FDA takes first step to allow low-dose OTC naloxone on market

Regulatory NewsRegulatory News | 15 November 2022 |  By 

Low-dose naloxone drug products, including certain nasal sprays and autoinjectors, could one day be sold without a prescription, according to an initial assessment by the US Food and Drug Administration. Though the agency says it needs more data, a final determination could allow naloxone makers to get their product to market with fewer barriers to access than prescription versions of the drug.
Naloxone is used to treat opioid overdoses; proponents of the drug argue it should be more widely available to prevent overdose deaths. On 15 November, FDA published a notice that outlines the agency’s thinking on the safety and efficacy of non-prescription over-the-counter low-dose naloxone.
Regulators said that certain naloxone products, including nasal sprays that deliver up to 4mg of the drug and intramuscular or subcutaneous autoinjectors that deliver up to 2mg of the drug, may be safe and effective enough to be marketed without the need for a prescription.
“This preliminary assessment is intended to facilitate development and approval of nonprescription naloxone products; however, it is not a final determination that certain naloxone drug products are safe and effective for nonprescription use, and it does not mandate an immediately effective switch to nonprescription/over-the-counter (OTC) availability for naloxone,” FDA cautioned.
The agency has been working to develop strategies to address overdose deaths in the US as the nation responds to the ongoing opioid epidemic. FDA said its latest findings could spur the development and approval of non-prescription versions of the drug and improve access to naloxone.
"Today's action supports our efforts to combat the opioid overdose crisis by helping expand access to naloxone," said FDA Commissioner Robert Califf in a statement. "The agency will keep overdose prevention and reduction in substance use disorders as a key priority and area of intense strategic focus for action as rapidly as possible."
While it may not be necessary to require a prescription for low-dose naloxone, FDA said it needs more information, such as product-specific data on the non-prescription user interface design, including packaging and labeling, to conclude whether that’s the case.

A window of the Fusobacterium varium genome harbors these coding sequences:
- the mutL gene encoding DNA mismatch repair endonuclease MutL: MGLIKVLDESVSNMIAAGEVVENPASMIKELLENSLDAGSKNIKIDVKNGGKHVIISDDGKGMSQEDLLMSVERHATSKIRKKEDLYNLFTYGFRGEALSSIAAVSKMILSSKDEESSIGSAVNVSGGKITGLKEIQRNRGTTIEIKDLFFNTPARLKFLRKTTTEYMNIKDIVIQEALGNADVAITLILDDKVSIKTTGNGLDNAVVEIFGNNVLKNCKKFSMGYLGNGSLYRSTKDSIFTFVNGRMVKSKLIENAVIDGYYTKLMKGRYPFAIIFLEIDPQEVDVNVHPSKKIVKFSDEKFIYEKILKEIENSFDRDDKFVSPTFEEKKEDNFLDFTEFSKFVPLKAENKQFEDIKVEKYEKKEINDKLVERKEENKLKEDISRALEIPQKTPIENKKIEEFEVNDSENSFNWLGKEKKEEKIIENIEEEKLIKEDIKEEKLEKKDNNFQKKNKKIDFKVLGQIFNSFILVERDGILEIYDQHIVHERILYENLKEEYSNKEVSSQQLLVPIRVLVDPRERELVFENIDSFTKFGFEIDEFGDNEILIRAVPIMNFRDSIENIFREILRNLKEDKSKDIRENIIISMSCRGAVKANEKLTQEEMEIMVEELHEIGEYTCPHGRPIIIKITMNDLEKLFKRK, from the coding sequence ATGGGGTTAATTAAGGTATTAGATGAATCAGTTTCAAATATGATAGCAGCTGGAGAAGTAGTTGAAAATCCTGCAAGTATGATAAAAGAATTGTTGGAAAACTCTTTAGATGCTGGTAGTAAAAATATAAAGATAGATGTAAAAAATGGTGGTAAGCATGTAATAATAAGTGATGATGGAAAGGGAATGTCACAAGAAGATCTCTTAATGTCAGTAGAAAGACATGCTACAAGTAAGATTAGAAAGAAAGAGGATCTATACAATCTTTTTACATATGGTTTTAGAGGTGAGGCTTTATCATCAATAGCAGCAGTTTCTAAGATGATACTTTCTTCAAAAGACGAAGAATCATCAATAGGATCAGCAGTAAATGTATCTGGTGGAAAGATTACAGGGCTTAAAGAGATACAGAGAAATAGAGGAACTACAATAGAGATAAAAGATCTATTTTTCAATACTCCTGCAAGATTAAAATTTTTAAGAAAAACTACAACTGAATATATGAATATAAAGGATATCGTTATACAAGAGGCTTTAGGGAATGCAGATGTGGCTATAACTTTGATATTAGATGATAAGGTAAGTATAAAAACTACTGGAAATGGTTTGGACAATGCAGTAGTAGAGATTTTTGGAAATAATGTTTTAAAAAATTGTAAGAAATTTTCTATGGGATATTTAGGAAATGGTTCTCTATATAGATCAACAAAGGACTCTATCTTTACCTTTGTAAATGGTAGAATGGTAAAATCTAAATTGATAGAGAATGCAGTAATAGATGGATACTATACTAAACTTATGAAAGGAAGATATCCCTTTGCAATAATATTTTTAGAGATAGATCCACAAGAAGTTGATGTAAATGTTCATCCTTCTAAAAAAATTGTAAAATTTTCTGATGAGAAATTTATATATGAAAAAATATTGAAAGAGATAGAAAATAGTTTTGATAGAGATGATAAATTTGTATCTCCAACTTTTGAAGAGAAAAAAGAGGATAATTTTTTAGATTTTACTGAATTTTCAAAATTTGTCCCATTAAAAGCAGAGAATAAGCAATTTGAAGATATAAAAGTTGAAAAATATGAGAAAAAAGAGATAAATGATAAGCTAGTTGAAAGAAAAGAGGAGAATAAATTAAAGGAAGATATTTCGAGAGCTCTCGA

“By issuing this notice, the FDA is making application holders of certain prescription naloxone drug products aware of the preliminary assessment and the possibility that the agency may make a conclusive determination, through approval of a nonprescription naloxone drug product, that such products are safe and effective for use without a prescription,” the agency said. “The notice does not cover all naloxone products, as more data are needed on the safety and efficacy for nonprescription use of higher dose naloxone products and naloxone supplied in other presentations (including vials, ampules or syringes without integrated needles) before a preliminary assessment with respect to those products can be reached.”
FDA is also looking for stakeholder feedback on whether there is enough safety and efficacy data to support allowing non-prescription OTC higher-dose naloxone products on the market.
Under the Federal Food, Drug, and Cosmetic Act (FD&C) Act drugs with the same active ingredient cannot be marketed as both prescription and non-prescription drugs without proving they are clinically meaningfully different. If the agency eventually determines that low-dose naloxone products may be sold without a prescription, it will label any products that continue to bear the “Rx only” symbol as misbranded.
Stakeholders can comment on FDA’s notice on regulations.gov until 15 January 2023.


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